Ethics, Morals, Behavior
The Package Deal
by Ed Vasicek
A retired man related the following story: "We went out to breakfast. The waitress told us the 'seniors' special' was two eggs, bacon, hash browns and toast for $1.99. 'Sounds good,' my wife said. 'But I don't want the eggs.' 'Then I'll have to charge you two dollars and forty-nine cents because you're ordering a la carte,' the waitress warned her. 'You mean I'd have to pay for not taking the eggs?' my wife asked incredulously. 'Okay, I'll take the special,' she said. 'How do you want your eggs?' 'Raw and in the shell,' my wife replied. She took the two eggs home."
Many times God is like this waitress; He does not give us the option of choosing cafeteria style. His "specials" include package deals.
Take doctrinal matters, for example. Most of us find great comfort by believing in the blessings of heaven. But, if we are honest, the idea of hell is upsetting to us. We are tempted to believe in heaven but reject hell. Fortunately, most of us realize the logical fallacy of trying to split up the package God has revealed!
Jesus taught about both heaven and hell. As a matter of fact, no Biblical personage spoke more about hell than Jesus. So if you believe in heaven because the Bible (or Jesus) said it was so, you must also accept belief in hell. Or you must reject both. God's restaurant is not a cafeteria.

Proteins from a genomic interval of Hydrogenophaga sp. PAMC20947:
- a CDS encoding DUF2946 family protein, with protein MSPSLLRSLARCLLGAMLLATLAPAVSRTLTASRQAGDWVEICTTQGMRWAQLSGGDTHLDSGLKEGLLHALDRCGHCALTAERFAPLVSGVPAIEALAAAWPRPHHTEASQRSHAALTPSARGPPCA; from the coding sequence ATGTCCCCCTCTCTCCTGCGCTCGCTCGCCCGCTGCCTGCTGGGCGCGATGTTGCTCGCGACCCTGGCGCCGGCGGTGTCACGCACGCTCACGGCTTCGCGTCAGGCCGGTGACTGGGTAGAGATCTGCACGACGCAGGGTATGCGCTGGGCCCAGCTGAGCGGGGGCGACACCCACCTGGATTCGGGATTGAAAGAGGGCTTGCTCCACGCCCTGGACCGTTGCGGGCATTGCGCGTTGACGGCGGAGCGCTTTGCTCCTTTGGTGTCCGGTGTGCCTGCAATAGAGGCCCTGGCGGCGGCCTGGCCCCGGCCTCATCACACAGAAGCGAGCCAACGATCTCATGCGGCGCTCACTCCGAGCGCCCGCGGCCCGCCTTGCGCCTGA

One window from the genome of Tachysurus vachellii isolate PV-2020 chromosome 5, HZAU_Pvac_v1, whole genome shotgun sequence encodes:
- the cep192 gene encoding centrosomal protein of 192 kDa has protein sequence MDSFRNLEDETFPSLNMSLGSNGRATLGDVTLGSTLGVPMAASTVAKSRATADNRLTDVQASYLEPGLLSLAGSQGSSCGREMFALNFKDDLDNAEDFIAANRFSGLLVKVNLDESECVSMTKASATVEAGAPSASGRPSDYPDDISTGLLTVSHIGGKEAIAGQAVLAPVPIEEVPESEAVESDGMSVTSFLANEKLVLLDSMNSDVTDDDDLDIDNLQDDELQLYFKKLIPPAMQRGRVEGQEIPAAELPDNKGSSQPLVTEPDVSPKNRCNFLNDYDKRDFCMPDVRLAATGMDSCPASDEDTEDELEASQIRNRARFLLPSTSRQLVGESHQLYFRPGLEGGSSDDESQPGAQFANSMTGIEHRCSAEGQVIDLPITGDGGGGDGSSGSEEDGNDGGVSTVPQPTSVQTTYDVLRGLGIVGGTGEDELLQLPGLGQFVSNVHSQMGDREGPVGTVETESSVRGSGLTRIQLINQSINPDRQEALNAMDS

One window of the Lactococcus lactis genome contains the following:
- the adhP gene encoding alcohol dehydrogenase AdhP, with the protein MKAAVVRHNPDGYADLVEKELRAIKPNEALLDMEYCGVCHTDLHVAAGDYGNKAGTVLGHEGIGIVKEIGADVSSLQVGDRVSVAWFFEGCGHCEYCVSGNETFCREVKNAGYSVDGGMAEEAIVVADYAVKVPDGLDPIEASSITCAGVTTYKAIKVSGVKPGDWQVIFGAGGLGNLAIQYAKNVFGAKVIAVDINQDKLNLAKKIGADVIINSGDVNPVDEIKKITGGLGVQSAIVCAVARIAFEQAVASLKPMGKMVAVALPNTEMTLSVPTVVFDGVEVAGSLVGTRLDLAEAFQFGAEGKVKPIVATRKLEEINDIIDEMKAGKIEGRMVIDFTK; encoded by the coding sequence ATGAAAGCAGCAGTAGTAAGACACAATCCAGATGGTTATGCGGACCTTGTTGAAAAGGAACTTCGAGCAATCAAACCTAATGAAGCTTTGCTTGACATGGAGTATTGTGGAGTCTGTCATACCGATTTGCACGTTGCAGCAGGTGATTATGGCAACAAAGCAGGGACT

The mystery of man's responsibility and God's sovereignty is another case in point. Many of us believe in the concept of God's Sovereign Grace—the idea that He freely chooses people for salvation (also known as the doctrine of election). Yet the Bible also teaches us that we are responsible for our choices. John 6:37 is a verse that seems to contain both truths, "All that the Father gives me will come to me, and whoever comes to me I will never drive away." The belief that God is sovereign but man is responsible is often labeled a "paradox." A paradox is sometimes defined as two beliefs that seem to contradict one another, but actually do not. We are simply unable to harmonize them. For example, bumblebees do fly, but the laws of physics say this is impossible. It is a paradox.
Or what about the practical realm? The relationship between faith and works is another case in point. Scripture is clear: salvation is a gift from God, freely given to those who trust Christ as Savior (Ephesians 2:8-10, Romans 6:23). But the Ephesians passage does more than address the bare bones of salvation. Contemplate it with me: "For it is by grace you have been saved, through faith—and this not from yourselves, it is the gift of God—not by works, so that no one can boast. For we are God's workmanship, created in Christ Jesus to do good works, which God prepared in advance for us to do."
Note the passage tells us that everything pertaining to salvation (even the faith with which we believe) is a gift given to us by God. We cannot brag about what we did to be saved because our only contribution to the whole process was the sin from which God saved us!
But just as God foreordained that we would believe, He also foreordained us to do good works (Ephesians 2:10). What are the practical implications of this?